Drama Notes from the Book

Drama Notes from the Book - Introduction Thinking about...

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Introduction: Thinking about Drama What is Drama? Drama is the art of representing for the pleasure of others events that happened or that we imagine happening. The primary ingredients of drama are: characters , represented by players; action , described by gestures and movement; thought , implied by dialogue, words, and action; spectacle , represented by scenery music, and costume; and, and finally, audiences, who respond to this complex mixture. Drama is an experience in which we participate on many levels simultaneously. Drama both entertains and instructs. Aristotle said in the Poetics that drama was the imitation of action. One interpretation of this is that drama imitates life. Actions in plays help us live our own lives more deeply because they give us insight into the possibilities of life. We can share the experiences of a character. Drama and Ritual Drama may have evolved from ancient Egyptian and Greek rituals, ceremonies that were performed the same way again and again and were thought to have a propitious effect on the relationship between the people and their gods. In the thirteenth and fourteenth centuries drama thrived in Japan. Japanese No drama combines music and movement in intricate patterns of ritualistic formality. No developed in a Buddhist environment and expressed the deep religious values associated with Buddhism.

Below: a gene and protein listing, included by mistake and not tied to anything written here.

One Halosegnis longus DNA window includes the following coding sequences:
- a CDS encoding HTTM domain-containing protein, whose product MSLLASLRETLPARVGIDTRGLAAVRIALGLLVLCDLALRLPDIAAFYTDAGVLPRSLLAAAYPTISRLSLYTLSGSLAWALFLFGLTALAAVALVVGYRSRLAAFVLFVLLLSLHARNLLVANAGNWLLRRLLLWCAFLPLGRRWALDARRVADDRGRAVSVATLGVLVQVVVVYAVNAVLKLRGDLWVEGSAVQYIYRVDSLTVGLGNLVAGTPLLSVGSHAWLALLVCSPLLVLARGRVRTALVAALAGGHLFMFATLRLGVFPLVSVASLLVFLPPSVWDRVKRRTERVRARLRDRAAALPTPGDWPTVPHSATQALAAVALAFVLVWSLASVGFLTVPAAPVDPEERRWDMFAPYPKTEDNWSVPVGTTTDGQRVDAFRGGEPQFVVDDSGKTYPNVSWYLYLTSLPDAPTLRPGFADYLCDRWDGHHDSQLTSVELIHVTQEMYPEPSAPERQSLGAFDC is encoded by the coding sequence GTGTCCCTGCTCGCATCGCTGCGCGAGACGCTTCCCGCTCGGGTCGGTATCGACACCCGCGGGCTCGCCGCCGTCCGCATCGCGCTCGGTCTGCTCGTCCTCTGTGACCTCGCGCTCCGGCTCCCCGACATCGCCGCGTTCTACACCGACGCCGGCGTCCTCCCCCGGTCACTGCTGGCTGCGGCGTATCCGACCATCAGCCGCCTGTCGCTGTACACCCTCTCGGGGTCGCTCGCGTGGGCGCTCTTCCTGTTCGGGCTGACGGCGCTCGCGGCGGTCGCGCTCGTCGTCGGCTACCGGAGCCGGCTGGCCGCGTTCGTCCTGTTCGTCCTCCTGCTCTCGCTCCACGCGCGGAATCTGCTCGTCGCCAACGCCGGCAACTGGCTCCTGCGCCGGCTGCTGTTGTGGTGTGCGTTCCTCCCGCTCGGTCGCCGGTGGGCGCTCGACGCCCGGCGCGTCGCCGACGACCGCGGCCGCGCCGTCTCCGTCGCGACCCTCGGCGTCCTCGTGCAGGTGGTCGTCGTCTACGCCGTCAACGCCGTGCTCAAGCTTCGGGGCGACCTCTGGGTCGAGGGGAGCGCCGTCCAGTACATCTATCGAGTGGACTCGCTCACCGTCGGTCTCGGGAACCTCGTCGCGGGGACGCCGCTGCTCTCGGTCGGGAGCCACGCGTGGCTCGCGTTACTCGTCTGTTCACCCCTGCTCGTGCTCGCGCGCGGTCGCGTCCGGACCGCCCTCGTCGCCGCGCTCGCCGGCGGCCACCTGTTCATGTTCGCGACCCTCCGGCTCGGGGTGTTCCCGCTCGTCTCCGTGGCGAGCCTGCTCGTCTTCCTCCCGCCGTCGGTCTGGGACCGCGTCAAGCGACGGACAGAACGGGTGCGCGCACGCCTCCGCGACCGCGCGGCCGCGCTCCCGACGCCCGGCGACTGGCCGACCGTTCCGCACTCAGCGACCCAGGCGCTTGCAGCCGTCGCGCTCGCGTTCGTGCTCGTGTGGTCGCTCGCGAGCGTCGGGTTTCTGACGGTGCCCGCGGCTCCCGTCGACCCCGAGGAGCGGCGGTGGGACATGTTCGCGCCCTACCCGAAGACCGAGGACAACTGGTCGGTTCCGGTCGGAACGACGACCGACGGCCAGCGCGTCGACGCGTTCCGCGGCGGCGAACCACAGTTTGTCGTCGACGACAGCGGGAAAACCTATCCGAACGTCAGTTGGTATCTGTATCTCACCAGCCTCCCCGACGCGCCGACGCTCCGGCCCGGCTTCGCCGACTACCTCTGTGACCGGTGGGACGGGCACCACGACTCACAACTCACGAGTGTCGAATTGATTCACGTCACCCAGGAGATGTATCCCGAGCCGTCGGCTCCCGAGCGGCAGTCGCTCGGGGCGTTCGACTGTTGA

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This note was uploaded on 08/24/2008 for the course DRAM 116 taught by Professor Strong during the Spring '08 term at UNC.

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Drama Notes from the Book - Introduction Thinking about...

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